In the mood for a haunted house while exploring the Laurel Highlands? Huston's Haunted Hollow is the place to be.
The premise of this one follows a loose storyline that you are a group of travelers looking to take up residency at the Bruner boarding house, and, well, a nightmare unfolds that will leave you fighting for your lives!
I was able to check this one out during a media trip to the region and summarize the attraction's five haunts in this review.
Huston's Haunted Hollow Offers Five Zones of Fright
Huston's Haunted Hollow follows a similar setup to other haunted houses in the region (like ScareHouse or Hundred Acre's Manor) in that they are a multi-zone haunt that progresses in a linear path. This means that you do not have to wait for each attraction individually, and one naturally progresses into the next.
As you explore the grounds, you'll pass through themes such as the following:
- Bruner Boarding House
- Milford Asylum
- HollowWood Haunted Hayride
- Toxic Wasteland
- Dead End Cornfield
Some of these haunts are quite short (for example, the Milford Asylum and the Cornfield- the latter if only because my group magically turned the correct way at each fork), while others are quite long (such as the Toxic Wasteland which is a decently long trudge through the forest). That being said, they are reflective of what you'd expect for a boarding house and asylum in the Laurel Highlands, so their size actually ends up being quite appropriate in a manner of thinking.
One problem we've often seen with linear haunts is that it is quite easy to catch up to the group in front of you, which then results in more of a steady march through the themed zones and removes the element of surprise from many of the scares. Thankfully, the team at Huston's Haunted Hollow does a great job of providing themed breaks in between attractions to help mitigate this.
While we did catch up to the group in front of us a few times, we found that these brief stops were great for regulating the flow of guests (not to mention, providing a bit of mental prep for the fright that was about to come- anyone up for being harassed by a guard at the asylum before being shoved inside?).
These subtle details helped with the overall experience of an otherwise, admittedly, campy plotline.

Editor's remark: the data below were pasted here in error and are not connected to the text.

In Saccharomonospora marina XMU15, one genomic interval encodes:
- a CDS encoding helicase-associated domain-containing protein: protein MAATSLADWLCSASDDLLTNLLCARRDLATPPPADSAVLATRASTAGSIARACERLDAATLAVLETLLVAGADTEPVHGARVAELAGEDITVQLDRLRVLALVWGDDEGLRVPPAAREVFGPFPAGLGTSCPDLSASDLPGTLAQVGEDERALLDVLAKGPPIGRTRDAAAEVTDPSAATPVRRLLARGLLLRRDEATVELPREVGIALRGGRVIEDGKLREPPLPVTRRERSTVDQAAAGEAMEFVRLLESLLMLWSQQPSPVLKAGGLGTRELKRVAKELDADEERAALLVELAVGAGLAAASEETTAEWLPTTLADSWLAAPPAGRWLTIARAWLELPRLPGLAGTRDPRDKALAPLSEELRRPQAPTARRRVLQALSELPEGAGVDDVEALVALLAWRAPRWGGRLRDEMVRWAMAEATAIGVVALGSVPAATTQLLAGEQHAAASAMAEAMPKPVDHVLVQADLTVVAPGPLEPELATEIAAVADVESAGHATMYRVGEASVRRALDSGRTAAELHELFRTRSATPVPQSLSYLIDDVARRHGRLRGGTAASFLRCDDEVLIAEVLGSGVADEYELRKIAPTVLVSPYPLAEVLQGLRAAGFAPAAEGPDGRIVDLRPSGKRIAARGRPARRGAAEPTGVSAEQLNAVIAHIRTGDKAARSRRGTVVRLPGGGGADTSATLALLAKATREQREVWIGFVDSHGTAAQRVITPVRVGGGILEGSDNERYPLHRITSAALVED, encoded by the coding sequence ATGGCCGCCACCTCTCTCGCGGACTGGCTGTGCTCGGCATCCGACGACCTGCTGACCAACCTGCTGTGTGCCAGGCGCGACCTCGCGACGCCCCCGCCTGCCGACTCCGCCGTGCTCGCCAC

A Campy Horror Plot But Great Ambiance
One of the things that I liked about the Haunted Hollow is that the zones themselves follow a rather loose storyline as you progress.
You learn of this plot mid-way through your journey when you board a hayride and watch a campy horror film that doubles as the background story. The plot follows a group of travelers who visit the Bruner boarding house and find themselves being hunted down by creatures, thus having to escape.
It doesn't take long for you to realize that you are also escaping the boarding house, and your time in the hollow follows an eerie parallel to what you see on the screen. The plot progresses even further on a second hayride further on, and, well, we'll leave it at that for you to find out the rest when you visit!
While the film leaves a lot to be desired (its a low budget horror flick, after all), I appreciated this context as many haunted houses that have multiple themed zones often do not have a cohesive storyline to bring it all together. Even in being a limited storyline here, I fully appreciated the attempt.
Beyond this, my favorite part about Huston's Haunted Hollow is not any specific scare, but rather the ambiance overall. I do not want to give much away here, but the haunted house uses the property quite well in its theming. This is highlighted in the toxic wasteland portion which covers a fairly vast distance with more spaced out scares. At times all it takes is your group alone in the darkness to provide the mood, as the anticipation of the next shock is often worse than the fright itself.
Overall, Huston's Haunted Hollow offers five themed fright concepts that are tied together in a loose overall storyline. While this one may not have the craziest of special effects or more elaborate scares like we've seen at other haunted houses nearby, they make up for it with a nice ambiance from the property as a whole.
So if you're looking for a fright in the Laurel Highlands this Halloween, you may want to give Huston's Haunted Hollow a try.
Huston's Haunted Hollow is located at 126 Woodland Road in Rockwood, PA. It is only open for 10 nights a season on Fridays and Saturdays starting from the last weekend of September through October. As such, prepare for lines. During my visit, the wait to enter was approximately 90 minutes but could be bypassed with a fast pass for a nominal charge. I was a guest of the Laurel Highlands Visitors Bureau for this review. As always, all opinions are my own.
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